properly nourish the cartilage through impairment of nutrient-waste exchange across the joint 
cartilage cells. The damage then spreads to the synovial membrane lining the joint capsule and more 
degradative enzymes and inflammatory cells stream into the joint. Full thickness loss of cartilage 
allows the synovial fluid to contact nerve endings in the subchondral bone, resulting in pain. In an 
attempt to stabilize the joint to decrease the pain, the animal's body produces new bone at the edges 
of the joint surface, joint capsule, ligament and muscle attachments (bone spurs). The joint capsule also 
eventually thickens and the joint's range of motion decreases. No one can predict when or even if a 
dysplastic dog will start showing clinical signs of lameness due to pain. There are multiple 
environmental factors such as caloric intake, level of exercise, and weather that can affect the severity 
of clinical signs and phenotypic expression (radiographic changes). There is no rhyme or reason to the 
severity of radiographic changes correlated with the clinical findings. There are a number of dysplastic 
dogs with severe arthritis that run, jump, and play as if nothing is wrong and some dogs with barely 
any arthritic radiographic changes that are severely lame.

Pathology involving the medial coronoid of the ulna (FCP)
Osteochondritis of the medial humeral condyle in the elbow joint (OCD)
Ununited anconeal process (UAP)
Studies have shown the inherited polygenic traits causing these etiologies are independent of one 
another. Clinical signs involve lameness which may remain subtle for long periods of time. No one can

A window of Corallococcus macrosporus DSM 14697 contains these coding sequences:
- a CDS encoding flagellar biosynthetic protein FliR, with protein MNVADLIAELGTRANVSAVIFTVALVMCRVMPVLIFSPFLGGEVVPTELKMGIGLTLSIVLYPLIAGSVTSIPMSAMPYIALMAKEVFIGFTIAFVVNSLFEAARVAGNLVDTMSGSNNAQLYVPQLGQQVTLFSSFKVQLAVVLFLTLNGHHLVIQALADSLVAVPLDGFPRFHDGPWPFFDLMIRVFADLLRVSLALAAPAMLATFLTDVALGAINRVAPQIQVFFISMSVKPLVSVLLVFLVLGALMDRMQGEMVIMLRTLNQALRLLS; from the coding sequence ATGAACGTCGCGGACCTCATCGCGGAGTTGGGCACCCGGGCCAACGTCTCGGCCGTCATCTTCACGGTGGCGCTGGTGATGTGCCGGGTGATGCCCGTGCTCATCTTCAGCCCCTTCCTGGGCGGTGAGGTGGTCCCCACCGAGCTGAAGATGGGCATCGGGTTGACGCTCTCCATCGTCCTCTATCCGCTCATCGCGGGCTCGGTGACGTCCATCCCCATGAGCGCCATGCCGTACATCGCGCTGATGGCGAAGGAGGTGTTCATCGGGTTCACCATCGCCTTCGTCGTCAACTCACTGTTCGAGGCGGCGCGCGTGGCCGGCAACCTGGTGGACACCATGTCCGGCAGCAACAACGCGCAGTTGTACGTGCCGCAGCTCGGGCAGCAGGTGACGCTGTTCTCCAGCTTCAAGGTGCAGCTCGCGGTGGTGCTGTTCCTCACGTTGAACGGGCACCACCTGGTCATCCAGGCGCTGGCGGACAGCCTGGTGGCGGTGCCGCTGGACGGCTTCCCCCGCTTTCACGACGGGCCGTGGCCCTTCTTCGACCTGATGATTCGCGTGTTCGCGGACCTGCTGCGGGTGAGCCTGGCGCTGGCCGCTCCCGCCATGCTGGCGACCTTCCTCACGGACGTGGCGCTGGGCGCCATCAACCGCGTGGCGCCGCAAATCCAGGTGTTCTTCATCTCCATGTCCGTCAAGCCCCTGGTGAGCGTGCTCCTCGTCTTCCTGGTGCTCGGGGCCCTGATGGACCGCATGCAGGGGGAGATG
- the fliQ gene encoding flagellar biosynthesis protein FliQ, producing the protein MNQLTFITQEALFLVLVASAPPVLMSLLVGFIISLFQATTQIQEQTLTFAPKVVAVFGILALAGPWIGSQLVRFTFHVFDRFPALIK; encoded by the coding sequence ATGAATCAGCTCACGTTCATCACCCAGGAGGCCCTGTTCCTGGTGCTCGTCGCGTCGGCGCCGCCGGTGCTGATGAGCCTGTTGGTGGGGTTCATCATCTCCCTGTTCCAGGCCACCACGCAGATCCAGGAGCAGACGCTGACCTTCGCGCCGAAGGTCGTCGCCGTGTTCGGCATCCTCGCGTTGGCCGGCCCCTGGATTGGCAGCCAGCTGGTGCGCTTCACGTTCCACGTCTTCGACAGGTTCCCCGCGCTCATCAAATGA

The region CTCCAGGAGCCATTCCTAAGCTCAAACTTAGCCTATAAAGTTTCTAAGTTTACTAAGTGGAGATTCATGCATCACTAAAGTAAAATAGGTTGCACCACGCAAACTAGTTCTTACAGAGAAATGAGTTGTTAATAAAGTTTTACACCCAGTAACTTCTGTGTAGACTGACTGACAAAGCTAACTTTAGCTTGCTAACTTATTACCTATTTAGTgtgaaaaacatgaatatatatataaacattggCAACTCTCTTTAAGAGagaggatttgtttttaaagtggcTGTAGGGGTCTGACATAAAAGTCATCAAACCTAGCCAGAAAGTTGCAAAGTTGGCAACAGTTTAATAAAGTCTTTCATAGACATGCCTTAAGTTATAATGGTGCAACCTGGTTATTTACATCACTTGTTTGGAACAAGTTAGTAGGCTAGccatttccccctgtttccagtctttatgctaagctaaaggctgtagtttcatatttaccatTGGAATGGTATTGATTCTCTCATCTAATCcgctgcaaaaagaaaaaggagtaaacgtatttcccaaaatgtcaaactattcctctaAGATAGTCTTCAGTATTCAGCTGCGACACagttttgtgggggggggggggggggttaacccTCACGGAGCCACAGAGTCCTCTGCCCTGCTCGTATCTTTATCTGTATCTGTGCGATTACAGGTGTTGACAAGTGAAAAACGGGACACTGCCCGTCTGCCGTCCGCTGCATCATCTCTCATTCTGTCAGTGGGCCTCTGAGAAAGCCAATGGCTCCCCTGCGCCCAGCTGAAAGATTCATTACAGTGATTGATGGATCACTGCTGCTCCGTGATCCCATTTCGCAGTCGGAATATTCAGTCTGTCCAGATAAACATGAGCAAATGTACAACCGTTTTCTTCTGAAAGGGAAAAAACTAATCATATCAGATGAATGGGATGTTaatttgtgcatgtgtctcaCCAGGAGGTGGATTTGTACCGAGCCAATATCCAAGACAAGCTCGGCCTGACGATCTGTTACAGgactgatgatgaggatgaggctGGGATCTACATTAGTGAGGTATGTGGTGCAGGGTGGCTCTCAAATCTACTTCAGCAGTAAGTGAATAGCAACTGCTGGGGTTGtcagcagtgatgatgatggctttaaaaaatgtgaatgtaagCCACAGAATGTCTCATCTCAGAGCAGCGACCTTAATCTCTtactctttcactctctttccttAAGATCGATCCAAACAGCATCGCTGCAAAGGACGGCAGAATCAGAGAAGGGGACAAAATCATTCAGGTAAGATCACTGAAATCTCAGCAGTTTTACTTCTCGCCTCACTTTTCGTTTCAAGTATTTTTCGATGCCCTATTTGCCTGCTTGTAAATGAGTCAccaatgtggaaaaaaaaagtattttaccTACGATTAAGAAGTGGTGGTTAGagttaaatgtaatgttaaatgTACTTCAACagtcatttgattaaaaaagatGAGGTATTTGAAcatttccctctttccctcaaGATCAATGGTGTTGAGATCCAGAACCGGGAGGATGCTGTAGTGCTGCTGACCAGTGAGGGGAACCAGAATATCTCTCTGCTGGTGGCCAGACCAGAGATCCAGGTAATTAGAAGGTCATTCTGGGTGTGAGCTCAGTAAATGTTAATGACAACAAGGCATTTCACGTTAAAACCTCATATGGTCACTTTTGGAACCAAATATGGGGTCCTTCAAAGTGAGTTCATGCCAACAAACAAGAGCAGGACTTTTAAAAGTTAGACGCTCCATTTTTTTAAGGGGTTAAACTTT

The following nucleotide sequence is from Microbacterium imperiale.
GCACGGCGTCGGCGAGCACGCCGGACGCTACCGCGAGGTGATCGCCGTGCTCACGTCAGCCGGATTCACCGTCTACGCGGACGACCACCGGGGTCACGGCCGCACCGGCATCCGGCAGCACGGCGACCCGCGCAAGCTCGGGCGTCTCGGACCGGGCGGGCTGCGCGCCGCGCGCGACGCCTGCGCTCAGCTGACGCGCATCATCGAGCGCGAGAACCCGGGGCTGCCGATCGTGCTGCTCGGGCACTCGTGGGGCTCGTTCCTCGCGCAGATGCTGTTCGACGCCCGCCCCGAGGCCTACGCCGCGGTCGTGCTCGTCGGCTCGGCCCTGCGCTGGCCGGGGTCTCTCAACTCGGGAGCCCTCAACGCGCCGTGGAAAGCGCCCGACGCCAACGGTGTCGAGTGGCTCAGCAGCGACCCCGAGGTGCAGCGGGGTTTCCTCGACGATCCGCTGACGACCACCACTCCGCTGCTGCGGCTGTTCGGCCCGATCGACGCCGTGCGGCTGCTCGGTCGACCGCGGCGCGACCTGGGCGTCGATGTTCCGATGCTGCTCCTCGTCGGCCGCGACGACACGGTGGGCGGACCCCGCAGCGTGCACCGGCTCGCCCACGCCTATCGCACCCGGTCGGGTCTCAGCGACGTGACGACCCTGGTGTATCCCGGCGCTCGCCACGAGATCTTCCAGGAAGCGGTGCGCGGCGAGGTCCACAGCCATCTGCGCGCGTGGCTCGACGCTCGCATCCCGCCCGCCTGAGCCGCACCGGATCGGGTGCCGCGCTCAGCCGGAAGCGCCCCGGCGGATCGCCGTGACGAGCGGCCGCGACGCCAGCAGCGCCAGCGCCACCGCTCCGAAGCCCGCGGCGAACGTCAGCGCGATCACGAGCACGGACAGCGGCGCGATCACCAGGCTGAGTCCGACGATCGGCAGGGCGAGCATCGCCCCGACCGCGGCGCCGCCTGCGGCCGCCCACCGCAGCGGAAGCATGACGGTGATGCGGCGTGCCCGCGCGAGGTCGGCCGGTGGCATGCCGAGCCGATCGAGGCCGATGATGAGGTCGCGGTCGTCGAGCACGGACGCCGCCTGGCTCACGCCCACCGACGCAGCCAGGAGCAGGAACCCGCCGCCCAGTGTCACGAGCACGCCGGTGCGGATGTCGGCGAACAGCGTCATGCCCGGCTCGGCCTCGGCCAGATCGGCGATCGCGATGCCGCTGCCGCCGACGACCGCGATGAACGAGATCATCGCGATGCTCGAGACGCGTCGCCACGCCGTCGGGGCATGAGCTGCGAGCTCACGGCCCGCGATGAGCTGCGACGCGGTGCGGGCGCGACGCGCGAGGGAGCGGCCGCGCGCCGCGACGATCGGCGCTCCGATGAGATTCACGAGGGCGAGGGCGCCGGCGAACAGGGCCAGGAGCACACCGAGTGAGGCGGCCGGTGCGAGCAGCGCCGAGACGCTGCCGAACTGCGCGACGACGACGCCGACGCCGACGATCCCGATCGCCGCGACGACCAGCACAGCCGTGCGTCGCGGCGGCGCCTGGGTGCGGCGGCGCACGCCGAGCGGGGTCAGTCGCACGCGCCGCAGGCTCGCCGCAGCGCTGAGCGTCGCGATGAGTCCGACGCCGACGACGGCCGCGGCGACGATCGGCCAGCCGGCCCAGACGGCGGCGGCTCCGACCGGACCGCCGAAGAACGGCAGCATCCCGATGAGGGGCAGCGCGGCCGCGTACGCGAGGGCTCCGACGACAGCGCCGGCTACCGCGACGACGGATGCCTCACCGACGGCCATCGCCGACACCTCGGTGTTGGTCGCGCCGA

predict at what age lameness will occur in a dog due to a large number of genetic and environmental 
factors such as degree of severity of changes, rate of weight gain, amount of exercise, etc. Subtle 
changes in gait may be characterized by excessive inward deviation of the paw which raises the 
outside of the paw so that it receives less weight and distributes more mechanical weight on the 
outside (lateral) aspect of the elbow joint away from the lesions located on the inside of the joint. 
Range of motion in the elbow is also decreased.


There are 3 forms of Cushings Disease. Most dogs have the more common form, Pituitary Dependent 
PD. With this form the dogs have a slow growing form of cancer that is located in the pituitary gland. 
This causes the adrenal glands to produce too much cortisol because the tumor triggers too much 
ACTH to be produced. The next form is the Non Pituitary. Here there is a tumor in one or both of the 
adrenal glands. Here also too much cortisol is produced as a result of the tumor. The tumor is often